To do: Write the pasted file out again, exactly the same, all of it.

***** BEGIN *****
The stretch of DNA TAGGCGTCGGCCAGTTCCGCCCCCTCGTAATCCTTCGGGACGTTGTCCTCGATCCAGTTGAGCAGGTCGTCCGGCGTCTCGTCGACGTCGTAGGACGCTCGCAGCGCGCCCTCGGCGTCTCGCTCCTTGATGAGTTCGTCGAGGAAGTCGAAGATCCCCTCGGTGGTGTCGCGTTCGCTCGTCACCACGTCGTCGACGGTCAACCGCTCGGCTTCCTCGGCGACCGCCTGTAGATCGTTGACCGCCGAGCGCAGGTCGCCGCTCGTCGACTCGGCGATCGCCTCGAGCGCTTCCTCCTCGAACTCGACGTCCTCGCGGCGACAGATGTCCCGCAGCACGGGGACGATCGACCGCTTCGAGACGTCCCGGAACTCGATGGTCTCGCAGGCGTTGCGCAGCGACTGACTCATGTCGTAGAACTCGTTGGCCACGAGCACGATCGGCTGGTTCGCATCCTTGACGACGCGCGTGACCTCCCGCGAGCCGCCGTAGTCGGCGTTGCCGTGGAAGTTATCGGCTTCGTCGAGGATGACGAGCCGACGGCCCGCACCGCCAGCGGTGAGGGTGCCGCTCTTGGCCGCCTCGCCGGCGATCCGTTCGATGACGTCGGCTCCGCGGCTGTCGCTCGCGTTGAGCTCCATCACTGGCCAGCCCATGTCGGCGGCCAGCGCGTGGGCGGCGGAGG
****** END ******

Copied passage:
The stretch of DNA TAGGCGTCGGCCAGTTCCGCCCCCTCGTAATCCTTCGGGACGTTGTCCTCGATCCAGTTGAGCAGGTCGTCCGGCGTCTCGTCGACGTCGTAGGACGCTCGCAGCGCGCCCTCGGCGTCTCGCTCCTTGATGAGTTCGTCGAGGAAGTCGAAGATCCCCTCGGTGGTGTCGCGTTCGCTCGTCACCACGTCGTCGACGGTCAACCGCTCGGCTTCCTCGGCGACCGCCTGTAGATCGTTGACCGCCGAGCGCAGGTCGCCGCTCGTCGACTCGGCGATCGCCTCGAGCGCTTCCTCCTCGAACTCGACGTCCTCGCGGCGACAGATGTCCCGCAGCACGGGGACGATCGACCGCTTCGAGACGTCCCGGAACTCGATGGTCTCGCAGGCGTTGCGCAGCGACTGACTCATGTCGTAGAACTCGTTGGCCACGAGCACGATCGGCTGGTTCGCATCCTTGACGACGCGCGTGACCTCCCGCGAGCCGCCGTAGTCGGCGTTGCCGTGGAAGTTATCGGCTTCGTCGAGGATGACGAGCCGACGGCCCGCACCGCCAGCGGTGAGGGTGCCGCTCTTGGCCGCCTCGCCGGCGATCCGTTCGATGACGTCGGCTCCGCGGCTGTCGCTCGCGTTGAGCTCCATCACTGGCCAGCCCATGTCGGCGGCCAGCGCGTGGGCGGCGGAGG